[SERI COLUMN]Growing rates, slowing economy don’t mixInterest rates on certificates of deposit are at their highest level since 2001, as banks try to compensate for savings accounts that are steadily getting depleted. Since those rates are linked to the lending rates of households and businesses, it is squeezing borrowers.
Is there relief in sight? Yes and no.
In pursuit of higher returns, there has been a massive shift of savings money to equity funds and high-yielding cash management accounts, or CMAs, in brokerages. The Kospi has soared more than 40 percent this year, giving new investors confidence. Meanwhile, brokerages positioning themselves for the “big bang” deregulation of the financial industry in 2009 have been heavily marketing those CMAs as one-stop accounts for investing and saving.
As a result, the total amount of bank deposits fell on average each month 1.84 trillion won ($1.98 billion) from January through September. During that time, the monthly amount, on average, going into equity funds and CMAs was 5.1 trillion won and 1.58 trillion won, respectively.
To raise money, banks have turned to costly CD and bond issuances to lure back savers and fund more business loans, which generate interest income for the banks.
Between January and November, banks issued CDs worth an average of 2.57 trillion won per month while issuing bonds worth 2.64 trillion won. Meanwhile, bank loans rose by 7.47 trillion won on average each month between January and November.
The flood of CDs and bonds, of course, has raised the overall supply. That’s where the trouble looms. Banks are also a major institutional investor in bonds, but they now have less capacity to do so because CDs and bank-issued bonds are expensive sources of funding. This has led to a narrow gap between short-term and long-term interest rates (i.e. CD rates and government bond yields), which in turn has pushed up long-term rates and raised overall interest rates.
The November rate on CDs rose to 5.5 percent, compared to 4.9 percent at the beginning of the year. That means the CD rate is higher than the national economic growth rate. It also raises the linked loan rate to businesses. With big corporations flushed with cash, banks have focused their lending on small- and medium-sized enterprises. If the rising lending rate stifles such enterprises, vital corporate investment needed to sustain economic recovery will be denied.
The issue at hand is whether the trend of rising CD rates will continue. In the short term, CD rates are likely to slow their upward march next month because of short-term supply and demand. Banks issued a flood of 91-day CDs in May and August. When the ones issued in August matured in November, banks again issued CDs to cover their payments. In September, however, the amount of CD issuance was relatively modest, suggesting the supply in December will not be as dramatic. Consequently, CD rates are expected to drop in December.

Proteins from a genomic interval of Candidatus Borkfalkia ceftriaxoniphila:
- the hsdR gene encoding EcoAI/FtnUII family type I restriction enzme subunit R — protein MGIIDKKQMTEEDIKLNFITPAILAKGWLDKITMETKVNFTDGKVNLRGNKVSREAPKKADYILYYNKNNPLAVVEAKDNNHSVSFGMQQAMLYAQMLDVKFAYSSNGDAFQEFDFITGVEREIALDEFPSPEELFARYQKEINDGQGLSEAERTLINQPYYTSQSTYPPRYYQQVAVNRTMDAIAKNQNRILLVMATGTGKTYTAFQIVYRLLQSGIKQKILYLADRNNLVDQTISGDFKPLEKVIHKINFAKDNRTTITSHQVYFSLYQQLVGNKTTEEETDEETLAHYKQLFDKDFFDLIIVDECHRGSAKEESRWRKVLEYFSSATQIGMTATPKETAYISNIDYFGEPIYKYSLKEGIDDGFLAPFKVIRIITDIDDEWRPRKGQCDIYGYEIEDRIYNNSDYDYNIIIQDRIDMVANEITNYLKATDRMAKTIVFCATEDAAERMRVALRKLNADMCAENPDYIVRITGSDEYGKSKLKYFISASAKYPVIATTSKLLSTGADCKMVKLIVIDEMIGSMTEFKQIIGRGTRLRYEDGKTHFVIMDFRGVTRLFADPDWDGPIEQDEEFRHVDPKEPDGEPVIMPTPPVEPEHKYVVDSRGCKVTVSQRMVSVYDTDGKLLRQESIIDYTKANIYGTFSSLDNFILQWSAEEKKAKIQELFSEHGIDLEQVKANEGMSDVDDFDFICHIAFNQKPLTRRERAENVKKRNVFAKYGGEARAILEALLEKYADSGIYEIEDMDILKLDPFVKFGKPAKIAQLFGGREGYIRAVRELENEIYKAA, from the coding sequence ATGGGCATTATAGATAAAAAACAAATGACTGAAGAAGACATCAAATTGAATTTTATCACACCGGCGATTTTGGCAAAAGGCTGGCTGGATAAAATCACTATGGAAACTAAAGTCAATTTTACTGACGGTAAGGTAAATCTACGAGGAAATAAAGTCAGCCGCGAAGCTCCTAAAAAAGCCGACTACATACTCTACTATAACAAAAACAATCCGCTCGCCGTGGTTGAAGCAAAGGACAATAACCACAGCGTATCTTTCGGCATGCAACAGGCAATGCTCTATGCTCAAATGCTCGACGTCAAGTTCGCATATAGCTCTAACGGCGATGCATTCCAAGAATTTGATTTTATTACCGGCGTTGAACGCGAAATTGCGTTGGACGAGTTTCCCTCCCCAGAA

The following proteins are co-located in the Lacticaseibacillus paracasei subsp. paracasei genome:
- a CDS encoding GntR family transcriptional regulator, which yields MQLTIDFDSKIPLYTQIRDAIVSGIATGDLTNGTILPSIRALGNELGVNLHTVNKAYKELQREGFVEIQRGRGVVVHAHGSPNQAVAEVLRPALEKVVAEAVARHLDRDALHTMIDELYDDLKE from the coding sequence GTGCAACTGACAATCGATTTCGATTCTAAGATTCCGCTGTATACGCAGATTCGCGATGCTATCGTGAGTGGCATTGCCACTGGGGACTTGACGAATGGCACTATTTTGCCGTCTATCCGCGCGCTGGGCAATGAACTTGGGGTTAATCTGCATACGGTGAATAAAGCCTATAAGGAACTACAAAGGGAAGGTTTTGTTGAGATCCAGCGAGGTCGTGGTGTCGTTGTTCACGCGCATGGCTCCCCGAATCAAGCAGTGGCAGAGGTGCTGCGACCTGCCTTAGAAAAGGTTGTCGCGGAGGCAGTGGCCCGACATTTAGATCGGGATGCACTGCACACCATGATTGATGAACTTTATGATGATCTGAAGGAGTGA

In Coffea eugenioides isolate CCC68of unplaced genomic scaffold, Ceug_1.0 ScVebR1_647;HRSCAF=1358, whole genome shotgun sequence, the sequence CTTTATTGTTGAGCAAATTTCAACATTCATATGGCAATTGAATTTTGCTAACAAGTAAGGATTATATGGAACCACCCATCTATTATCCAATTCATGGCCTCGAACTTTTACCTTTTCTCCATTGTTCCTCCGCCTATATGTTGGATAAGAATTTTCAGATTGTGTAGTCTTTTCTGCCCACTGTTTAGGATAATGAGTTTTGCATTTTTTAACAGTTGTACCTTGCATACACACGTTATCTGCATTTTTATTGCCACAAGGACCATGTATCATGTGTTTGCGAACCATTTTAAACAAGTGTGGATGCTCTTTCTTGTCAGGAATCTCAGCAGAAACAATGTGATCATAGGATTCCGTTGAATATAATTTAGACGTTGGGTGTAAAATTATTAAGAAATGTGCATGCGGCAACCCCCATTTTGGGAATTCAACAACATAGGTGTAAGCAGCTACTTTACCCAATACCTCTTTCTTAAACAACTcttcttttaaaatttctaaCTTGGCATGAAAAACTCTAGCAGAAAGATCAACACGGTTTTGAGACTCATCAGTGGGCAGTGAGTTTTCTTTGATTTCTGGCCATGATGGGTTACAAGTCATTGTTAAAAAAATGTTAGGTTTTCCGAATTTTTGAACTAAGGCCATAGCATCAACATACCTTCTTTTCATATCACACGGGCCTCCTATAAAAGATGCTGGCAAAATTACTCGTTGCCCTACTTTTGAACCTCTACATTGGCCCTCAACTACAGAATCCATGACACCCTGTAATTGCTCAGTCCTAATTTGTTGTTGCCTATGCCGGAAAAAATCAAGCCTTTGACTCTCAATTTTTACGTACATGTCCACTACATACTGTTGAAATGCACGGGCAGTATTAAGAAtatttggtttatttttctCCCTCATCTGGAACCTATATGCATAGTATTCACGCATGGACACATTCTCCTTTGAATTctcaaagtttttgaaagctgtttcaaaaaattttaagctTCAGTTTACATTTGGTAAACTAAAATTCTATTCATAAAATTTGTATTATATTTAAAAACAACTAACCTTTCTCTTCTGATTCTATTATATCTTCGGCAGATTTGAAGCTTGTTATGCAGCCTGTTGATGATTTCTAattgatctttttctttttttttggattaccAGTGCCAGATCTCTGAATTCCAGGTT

Over the long term, however, the outlook is more complicated. Surely inflows into equity funds could sputter if the stock market cools, but the overall trend suggests a move from low-yielding savings accounts to equities well into the future.
Banks will thus be pressured to expand their special sales of higher-yielding deposits or decrease lending. Such measures, however, won’t last because special sales have a short life, causing inflows to slow once more. Reducing loans, on the other hand, threatens the fundamental purpose of a bank’s mission, making this a difficult choice. At least for now, banks are expected to continue to depend heavily on bonds and CDs for revenue.
What is the overall outlook for interest rates? The present interest rate levels do not adequately reflect economic conditions, because the economy has not expanded as much as interest rates have risen. Moreover, interest rates in Korea are not in line with the global trend. Although we cannot accurately forecast how long this decoupling will persist, downward pressure on interest rates in the global markets is certain.
A change in market conditions, action by Korea’s monetary authorities to constrain lending and movements in the international financial markets could all put downward pressure on the local rates. In light of these conditions, interest rates will likely continue to rise, at least for the time being.
Eventually, however, high rates will need to be backed by the real economy to continue. Given that the current rate level is sustained by the demand-supply factor, it will change course when affected by external conditions.
*The writer is a research fellow at Samsung Economic Research Institute. Inquiries on this article should be addressed to firstname.lastname@example.org.
BY Jeon Hyo-chan